Freewrite or journal. It might seem silly, but getting in the habit of writing will make your “for real” academic writing better. Keep a journal nearby where you can freewrite for 5 minutes about the weekly course topic, your research process, or even about your day. Perfect for: sitting in the parking lot waiting for kids to finish sports practice or school.

20 minutes:

Listen to an episode of our WriteCast podcast, a casual conversation for serious writers. The audio podcast tackles such subjects as the writing process, the perfect paragraph, writer’s block, and word choice. Downloadable to your device of choice. Perfect for: commuting to work or exercising.

60 minutes:

Watch a recorded webinar. The Writing Center presents three to four live webinars per month, and all of these get archived on the website. Start with What Is Academic Writing? and then work through the webinars in the Scholarly Writing category for an overview of key writing concerns. Each recording is roughly 1 hour. Perfect for: viewing while munching on your lunch break.

Take a grammar or APA module and then apply what you learned. Feeling interactive? The Writing Center offers modules on APA style and on grammar issues such as verbs and sentence structure. These are 30-45 minutes in length and include quizzes, videos, and text-based instruction to support your learning. After taking one of these modules, reread a past discussion post or paper and analyze what you would do to improve it, based on your new knowledge. Jot down a few tips to apply to a future assignment. Perfect for: taking a breather from a strenuous assignment; staying writing-minded during the weeklong hiatus between quarters.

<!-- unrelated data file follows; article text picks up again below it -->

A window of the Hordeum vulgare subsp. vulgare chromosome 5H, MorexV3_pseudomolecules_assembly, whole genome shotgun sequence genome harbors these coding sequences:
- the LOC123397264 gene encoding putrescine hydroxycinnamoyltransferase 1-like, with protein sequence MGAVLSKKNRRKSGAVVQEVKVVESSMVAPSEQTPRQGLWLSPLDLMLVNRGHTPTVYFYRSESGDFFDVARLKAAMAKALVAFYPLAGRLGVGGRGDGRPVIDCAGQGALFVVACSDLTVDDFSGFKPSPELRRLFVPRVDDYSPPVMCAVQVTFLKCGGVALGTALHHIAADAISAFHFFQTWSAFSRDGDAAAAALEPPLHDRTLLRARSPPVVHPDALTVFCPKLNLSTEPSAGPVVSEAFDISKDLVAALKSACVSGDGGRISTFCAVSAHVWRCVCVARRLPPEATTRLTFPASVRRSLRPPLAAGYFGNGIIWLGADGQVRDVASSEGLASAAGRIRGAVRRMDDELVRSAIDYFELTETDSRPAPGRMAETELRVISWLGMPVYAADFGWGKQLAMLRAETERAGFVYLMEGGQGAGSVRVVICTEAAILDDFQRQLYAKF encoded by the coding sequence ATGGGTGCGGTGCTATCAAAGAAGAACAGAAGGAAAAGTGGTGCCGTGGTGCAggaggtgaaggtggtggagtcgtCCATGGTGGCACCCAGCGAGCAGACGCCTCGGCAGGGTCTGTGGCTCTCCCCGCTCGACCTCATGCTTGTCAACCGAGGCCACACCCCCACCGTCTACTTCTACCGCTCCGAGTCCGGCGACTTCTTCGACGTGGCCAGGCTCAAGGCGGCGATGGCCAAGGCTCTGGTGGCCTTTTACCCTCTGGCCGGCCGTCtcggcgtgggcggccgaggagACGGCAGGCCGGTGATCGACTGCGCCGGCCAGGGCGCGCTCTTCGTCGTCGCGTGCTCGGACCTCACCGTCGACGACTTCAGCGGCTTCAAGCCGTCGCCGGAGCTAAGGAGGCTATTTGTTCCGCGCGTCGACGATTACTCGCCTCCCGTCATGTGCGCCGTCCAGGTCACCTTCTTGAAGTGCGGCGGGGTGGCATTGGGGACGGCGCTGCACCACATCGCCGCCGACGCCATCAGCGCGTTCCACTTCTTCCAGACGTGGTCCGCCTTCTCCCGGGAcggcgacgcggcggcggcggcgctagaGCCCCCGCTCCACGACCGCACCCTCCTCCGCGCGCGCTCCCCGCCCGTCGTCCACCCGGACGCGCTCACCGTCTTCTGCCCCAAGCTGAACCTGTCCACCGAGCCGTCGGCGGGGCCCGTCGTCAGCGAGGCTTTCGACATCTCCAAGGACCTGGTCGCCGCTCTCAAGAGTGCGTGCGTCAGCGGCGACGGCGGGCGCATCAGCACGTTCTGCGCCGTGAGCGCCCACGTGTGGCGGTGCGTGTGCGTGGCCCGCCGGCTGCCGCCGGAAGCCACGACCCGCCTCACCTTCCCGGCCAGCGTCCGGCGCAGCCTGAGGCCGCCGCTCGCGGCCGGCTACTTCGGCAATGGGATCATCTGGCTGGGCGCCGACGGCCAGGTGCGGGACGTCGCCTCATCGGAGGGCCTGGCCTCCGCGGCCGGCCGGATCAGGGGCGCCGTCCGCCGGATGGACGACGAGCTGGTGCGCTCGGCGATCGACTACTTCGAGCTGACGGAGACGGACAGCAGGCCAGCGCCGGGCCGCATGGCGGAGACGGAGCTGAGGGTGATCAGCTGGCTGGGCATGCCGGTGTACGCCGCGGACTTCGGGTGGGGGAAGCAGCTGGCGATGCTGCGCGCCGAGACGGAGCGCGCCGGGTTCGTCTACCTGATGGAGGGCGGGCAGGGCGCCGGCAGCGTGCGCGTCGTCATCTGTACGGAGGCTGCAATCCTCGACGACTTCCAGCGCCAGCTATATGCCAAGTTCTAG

Now do you see how writing skill development can fit into your life? Yes, you do have time for that—even if it’s just 5 minutes a day. 

Hillary Wentworth has been mentoring Walden writers since 2010—first in the Writing Center and now in the Academic Skills Center. In addition to teaching, she serves as the Academic Skills Center’s Manager of WCSS Faculty Development and Graduate Writing Courses to ensure quality instruction. Hillary edits an online literary journal and writes her own nonfiction from her home in Minneapolis, Minnesota.

Never miss a new post; Opt-out at any time

Thursday Thoughts: October Webinars

No comments
Psssst! Hey, writers! We at the Walden Writing Center are having so much fun reading your professional development plans, prospectuses, and discussion posts. Please, keep them coming. If you are a new student at Walden and are hoping to set up a 1:1 appointment with us, check out this page. Here, you'll find information about our scheduling system, myPASS, and the types of documents we can review. 

As we wrap up the first week of October, we're thinking about all of the Writing Center events on the horizon. This month, you have four webinars to look forward to, as well as a writing-focused look at Walden's Global Days of Service week, which begins on October 17 this year. 

Human in blue, button up shirt writes in a notebook while sitting at a desk. Text overlay reads Thursday Thoughts, Walden University Writing Center.

From the webinar schedule, you can see that we are excited to chat about paraphrasing, as well as cohesion and flow. During our October 19 webinar, we will be celebrating Global Days of Service, and during our October 25 webinar, you'll get a peek into our 1:1 appointment service. 

We hope you'll join us for these webinars. We are excited to see you! Feel free, as well, to check out our entire Webinar Recording Library here! If you have any questions about our webinar schedule or appointment scheduling system, email us at writingsupport@waldenu.edu.

The Walden University Writing Center webinars teach APA guidelines and writing skills for all Walden students, along with webinars specifically for undergraduate, graduate, and doctoral capstone students. Webinars offer live writing instruction, as well as an opportunity for students to connect via Q&A and chatting with staff and other Walden students, and each webinar is recorded for later viewing.

Never miss a new post; Opt-out at any time